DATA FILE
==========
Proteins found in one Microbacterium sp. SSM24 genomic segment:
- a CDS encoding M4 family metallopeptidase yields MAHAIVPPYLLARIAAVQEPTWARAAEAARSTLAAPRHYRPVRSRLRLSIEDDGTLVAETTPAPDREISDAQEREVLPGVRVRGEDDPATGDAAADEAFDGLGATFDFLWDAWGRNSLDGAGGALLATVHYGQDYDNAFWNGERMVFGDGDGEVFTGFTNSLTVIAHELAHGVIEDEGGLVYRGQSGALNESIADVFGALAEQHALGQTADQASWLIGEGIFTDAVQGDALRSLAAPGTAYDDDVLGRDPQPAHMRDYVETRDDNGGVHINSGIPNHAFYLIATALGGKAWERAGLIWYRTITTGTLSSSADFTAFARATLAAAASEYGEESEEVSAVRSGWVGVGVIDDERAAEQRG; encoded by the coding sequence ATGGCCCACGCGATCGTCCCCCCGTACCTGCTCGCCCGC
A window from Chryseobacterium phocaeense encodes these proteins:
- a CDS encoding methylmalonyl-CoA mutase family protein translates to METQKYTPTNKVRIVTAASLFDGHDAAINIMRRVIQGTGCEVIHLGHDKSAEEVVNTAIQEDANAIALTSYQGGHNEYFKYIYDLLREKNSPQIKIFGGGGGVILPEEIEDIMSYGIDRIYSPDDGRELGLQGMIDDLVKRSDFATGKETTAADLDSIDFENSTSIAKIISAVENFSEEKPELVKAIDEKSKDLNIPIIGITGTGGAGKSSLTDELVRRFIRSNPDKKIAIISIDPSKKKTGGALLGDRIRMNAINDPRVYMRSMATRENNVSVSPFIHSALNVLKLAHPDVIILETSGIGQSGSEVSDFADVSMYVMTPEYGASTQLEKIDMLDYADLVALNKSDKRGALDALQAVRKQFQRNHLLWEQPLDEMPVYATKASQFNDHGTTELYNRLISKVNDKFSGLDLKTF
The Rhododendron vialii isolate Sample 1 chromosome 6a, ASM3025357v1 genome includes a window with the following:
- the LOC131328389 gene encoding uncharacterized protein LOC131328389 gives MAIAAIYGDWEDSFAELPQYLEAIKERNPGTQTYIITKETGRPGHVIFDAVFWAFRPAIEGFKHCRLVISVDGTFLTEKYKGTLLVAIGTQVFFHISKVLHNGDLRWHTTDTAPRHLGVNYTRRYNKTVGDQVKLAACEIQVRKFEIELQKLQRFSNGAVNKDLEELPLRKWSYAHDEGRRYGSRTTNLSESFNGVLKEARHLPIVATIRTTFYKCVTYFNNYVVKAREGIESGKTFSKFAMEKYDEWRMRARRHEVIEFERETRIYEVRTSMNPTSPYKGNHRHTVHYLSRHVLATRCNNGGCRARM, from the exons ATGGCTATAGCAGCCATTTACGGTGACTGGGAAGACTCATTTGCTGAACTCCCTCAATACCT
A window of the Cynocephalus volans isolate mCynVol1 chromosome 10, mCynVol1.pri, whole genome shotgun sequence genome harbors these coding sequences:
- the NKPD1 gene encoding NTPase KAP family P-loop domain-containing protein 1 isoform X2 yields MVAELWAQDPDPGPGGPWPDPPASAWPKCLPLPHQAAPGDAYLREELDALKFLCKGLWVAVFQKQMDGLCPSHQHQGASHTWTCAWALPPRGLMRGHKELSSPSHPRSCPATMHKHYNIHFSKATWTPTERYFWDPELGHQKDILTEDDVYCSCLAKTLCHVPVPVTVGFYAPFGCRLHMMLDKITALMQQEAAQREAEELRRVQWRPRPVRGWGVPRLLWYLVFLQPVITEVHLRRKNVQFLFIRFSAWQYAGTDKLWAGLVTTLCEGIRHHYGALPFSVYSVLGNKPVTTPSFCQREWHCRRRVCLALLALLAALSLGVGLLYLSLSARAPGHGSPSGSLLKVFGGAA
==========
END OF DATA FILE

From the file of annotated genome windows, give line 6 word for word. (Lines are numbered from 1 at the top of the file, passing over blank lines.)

- the LOC131328389 gene encoding uncharacterized protein LOC131328389 gives MAIAAIYGDWEDSFAELPQYLEAIKERNPGTQTYIITKETGRPGHVIFDAVFWAFRPAIEGFKHCRLVISVDGTFLTEKYKGTLLVAIGTQVFFHISKVLHNGDLRWHTTDTAPRHLGVNYTRRYNKTVGDQVKLAACEIQVRKFEIELQKLQRFSNGAVNKDLEELPLRKWSYAHDEGRRYGSRTTNLSESFNGVLKEARHLPIVATIRTTFYKCVTYFNNYVVKAREGIESGKTFSKFAMEKYDEWRMRARRHEVIEFERETRIYEVRTSMNPTSPYKGNHRHTVHYLSRHVLATRCNNGGCRARM, from the exons ATGGCTATAGCAGCCATTTACGGTGACTGGGAAGACTCATTTGCTGAACTCCCTCAATACCT